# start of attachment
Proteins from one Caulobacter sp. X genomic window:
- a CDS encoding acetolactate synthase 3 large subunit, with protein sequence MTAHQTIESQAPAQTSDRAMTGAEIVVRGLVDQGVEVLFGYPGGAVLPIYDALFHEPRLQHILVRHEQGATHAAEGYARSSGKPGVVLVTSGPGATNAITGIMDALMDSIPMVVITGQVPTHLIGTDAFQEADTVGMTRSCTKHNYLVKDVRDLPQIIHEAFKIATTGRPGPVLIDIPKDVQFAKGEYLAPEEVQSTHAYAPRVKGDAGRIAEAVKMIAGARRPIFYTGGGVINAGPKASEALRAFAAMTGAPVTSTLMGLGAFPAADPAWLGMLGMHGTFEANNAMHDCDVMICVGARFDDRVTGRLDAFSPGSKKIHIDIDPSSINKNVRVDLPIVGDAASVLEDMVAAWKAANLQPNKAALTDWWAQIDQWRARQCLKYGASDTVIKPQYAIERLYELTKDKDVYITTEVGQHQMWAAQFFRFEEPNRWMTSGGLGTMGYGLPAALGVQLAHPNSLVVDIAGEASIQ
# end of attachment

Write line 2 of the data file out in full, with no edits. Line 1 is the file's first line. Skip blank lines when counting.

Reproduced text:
- a CDS encoding acetolactate synthase 3 large subunit, with protein sequence MTAHQTIESQAPAQTSDRAMTGAEIVVRGLVDQGVEVLFGYPGGAVLPIYDALFHEPRLQHILVRHEQGATHAAEGYARSSGKPGVVLVTSGPGATNAITGIMDALMDSIPMVVITGQVPTHLIGTDAFQEADTVGMTRSCTKHNYLVKDVRDLPQIIHEAFKIATTGRPGPVLIDIPKDVQFAKGEYLAPEEVQSTHAYAPRVKGDAGRIAEAVKMIAGARRPIFYTGGGVINAGPKASEALRAFAAMTGAPVTSTLMGLGAFPAADPAWLGMLGMHGTFEANNAMHDCDVMICVGARFDDRVTGRLDAFSPGSKKIHIDIDPSSINKNVRVDLPIVGDAASVLEDMVAAWKAANLQPNKAALTDWWAQIDQWRARQCLKYGASDTVIKPQYAIERLYELTKDKDVYITTEVGQHQMWAAQFFRFEEPNRWMTSGGLGTMGYGLPAALGVQLAHPNSLVVDIAGEASIQ